When a patient comes into my office with multi-system complaints — for example, they have gastrointestinal distress and poor recovery from exercise, or they have headaches and joint pains — one of the prime suspects is chronic inflammation.
“Inflammation” has become a buzzword recently, appearing in articles with trendy titles like “Eat These Top 10 Anti-Inflammatory Foods” or “Take This Supplement for its Anti-Inflammatory Properties.” But there’s still plenty of confusion about the term “inflammation.” Is it good? Is it bad? Why all this fuss over it?
Let’s clear all of that up.
Inflammation, simply defined, is a response your body has to any insult or injury.
A perfect example: the processes that result from injuring your ankle when you’re jogging. It’s a great morning, you’re feeling good jogging around the block, and suddenly you trip over a bump on the sidewalk and twist your ankle. The area gets red, it heats up, it gets swollen, and it hurts. This is acute inflammation; the injury is followed immediately by your body’s response with special substances that act as chemical mediators to initiate the healing process. This is a necessary response, and critical so that your body heals. So in this sense, inflammation is a good thing.
But what happens when those chemical mediators are being triggered all the time, even without an obvious injury? Here’s where the real problems can start.
Just a few decades ago, researchers discovered that there’s another kind of low-level, often overlooked inflammation going on all the time in your body. This is what is now known as chronic inflammation.
Chronic inflammation can occur from low-lying and ignored infections; low back pain, shoulder pain, and other muscular-skeletal problems; stressful lifestyle; poor diet; lack of sleep; and more.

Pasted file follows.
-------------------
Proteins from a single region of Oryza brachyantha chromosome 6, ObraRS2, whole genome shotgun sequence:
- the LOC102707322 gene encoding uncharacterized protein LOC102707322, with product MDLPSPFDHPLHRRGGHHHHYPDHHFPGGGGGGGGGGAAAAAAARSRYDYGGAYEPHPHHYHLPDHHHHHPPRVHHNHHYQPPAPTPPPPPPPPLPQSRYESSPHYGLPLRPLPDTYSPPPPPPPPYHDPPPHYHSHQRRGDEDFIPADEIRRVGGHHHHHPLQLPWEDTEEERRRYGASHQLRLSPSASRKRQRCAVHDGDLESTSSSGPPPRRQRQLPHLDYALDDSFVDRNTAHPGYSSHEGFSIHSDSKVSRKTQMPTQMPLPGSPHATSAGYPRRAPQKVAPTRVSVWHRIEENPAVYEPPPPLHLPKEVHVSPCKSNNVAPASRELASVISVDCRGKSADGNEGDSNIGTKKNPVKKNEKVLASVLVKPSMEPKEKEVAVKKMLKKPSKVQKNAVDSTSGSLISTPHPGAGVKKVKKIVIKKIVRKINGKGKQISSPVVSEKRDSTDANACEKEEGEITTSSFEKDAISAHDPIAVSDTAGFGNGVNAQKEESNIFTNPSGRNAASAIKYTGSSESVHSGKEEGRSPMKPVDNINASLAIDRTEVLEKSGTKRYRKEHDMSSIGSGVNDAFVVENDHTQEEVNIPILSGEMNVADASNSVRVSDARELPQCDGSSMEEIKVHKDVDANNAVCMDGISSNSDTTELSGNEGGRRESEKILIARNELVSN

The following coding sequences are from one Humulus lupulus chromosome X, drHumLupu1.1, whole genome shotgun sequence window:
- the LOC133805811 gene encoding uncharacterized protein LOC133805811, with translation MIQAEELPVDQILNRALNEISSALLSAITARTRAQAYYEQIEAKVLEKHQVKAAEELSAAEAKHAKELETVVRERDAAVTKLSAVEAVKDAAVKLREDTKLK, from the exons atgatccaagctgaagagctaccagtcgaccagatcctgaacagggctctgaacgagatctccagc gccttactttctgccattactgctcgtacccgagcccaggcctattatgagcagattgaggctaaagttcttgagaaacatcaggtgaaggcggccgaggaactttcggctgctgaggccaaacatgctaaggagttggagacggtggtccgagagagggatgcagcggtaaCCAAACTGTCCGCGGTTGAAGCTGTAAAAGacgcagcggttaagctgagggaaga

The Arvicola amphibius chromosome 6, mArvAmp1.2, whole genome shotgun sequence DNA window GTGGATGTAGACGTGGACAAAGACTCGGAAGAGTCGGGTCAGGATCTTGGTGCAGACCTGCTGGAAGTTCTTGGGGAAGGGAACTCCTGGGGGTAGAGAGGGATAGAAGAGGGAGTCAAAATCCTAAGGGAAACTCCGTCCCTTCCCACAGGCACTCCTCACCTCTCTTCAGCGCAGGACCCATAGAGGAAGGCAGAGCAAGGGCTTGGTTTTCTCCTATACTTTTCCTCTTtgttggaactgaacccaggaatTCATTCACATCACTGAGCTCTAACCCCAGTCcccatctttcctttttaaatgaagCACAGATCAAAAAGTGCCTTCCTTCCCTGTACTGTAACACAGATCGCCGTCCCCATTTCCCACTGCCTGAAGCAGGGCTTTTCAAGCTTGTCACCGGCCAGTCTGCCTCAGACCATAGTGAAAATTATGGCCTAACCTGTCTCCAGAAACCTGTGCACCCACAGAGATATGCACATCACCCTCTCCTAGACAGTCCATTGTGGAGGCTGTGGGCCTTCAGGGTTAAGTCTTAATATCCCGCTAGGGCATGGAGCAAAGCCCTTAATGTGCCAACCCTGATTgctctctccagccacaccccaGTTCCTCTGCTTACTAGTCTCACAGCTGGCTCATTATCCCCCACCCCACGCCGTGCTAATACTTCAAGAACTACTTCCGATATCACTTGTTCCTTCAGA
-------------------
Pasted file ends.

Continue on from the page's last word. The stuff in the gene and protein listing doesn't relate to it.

The problem with chronic inflammation is that it demands a constant recruiting of your body’s natural chemical mediators, which, over time, ends up doing damage to tissues and depleting vitality and health. As a result, chronic inflammation is connected with virtually every chronic degenerative disease of aging: heart disease, stroke, loss of eyesight, Alzheimer’s Disease, obesity, Type 2 Diabetes, osteoporosis, cancer, and others.
That’s why everything we recommend to our patients — hormones, peptides, exercise, diet and lifestyle changes — is geared toward keeping chronic inflammation as low as possible.
A key factor is optimizing hormone levels. Hormones are by nature anti-inflammatory. All the major hormones, including testosterone, DHEA, estrogen, progesterone, HGH, and thyroid, reduce the presence of the chemical mediators and markers of inflammation. Therefore, by optimizing hormone levels, you can stave off the degeneration and accelerated aging that chronic inflammation causes.
Peptides are simply short chains of amino acids. We have thousands of peptides in our bodies and they regulate and support all sorts of physiological functions. There are certain peptides that strongly influence inflammation, and taking one or more of them depending on your particular problem can be very powerful for preventing and decreasing inflammation.
A poor diet is one of the leading causes of chronic inflammation, especially diets that contain sugar, refined carbohydrates, fried foods, red meat and processed meats, soda and sweetened beverages. But there are also foods that help cool inflammation, such as: green leafy vegetables (like spinach, kale, collard greens), nuts (like almonds and walnuts), olive oil, tomatoes, fatty fish (like salmon, mackeral, tuna, and sardines), and certain fruits (strawberries, blueberries, oranges).
There are certain supplements that have strong anti-inflammatory qualities: alpha-lipoic acid, curcumin (from turmeric), fish oil, ginger and others.
To optimize your hormone levels and be prescribed a protocol to start reducing chronic inflammation today, contact us for an evaluation: email firstname.lastname@example.org or call (323) 874-9355. We can work remotely with you from anywhere in the United States, so you do not need to leave your house to become a patient.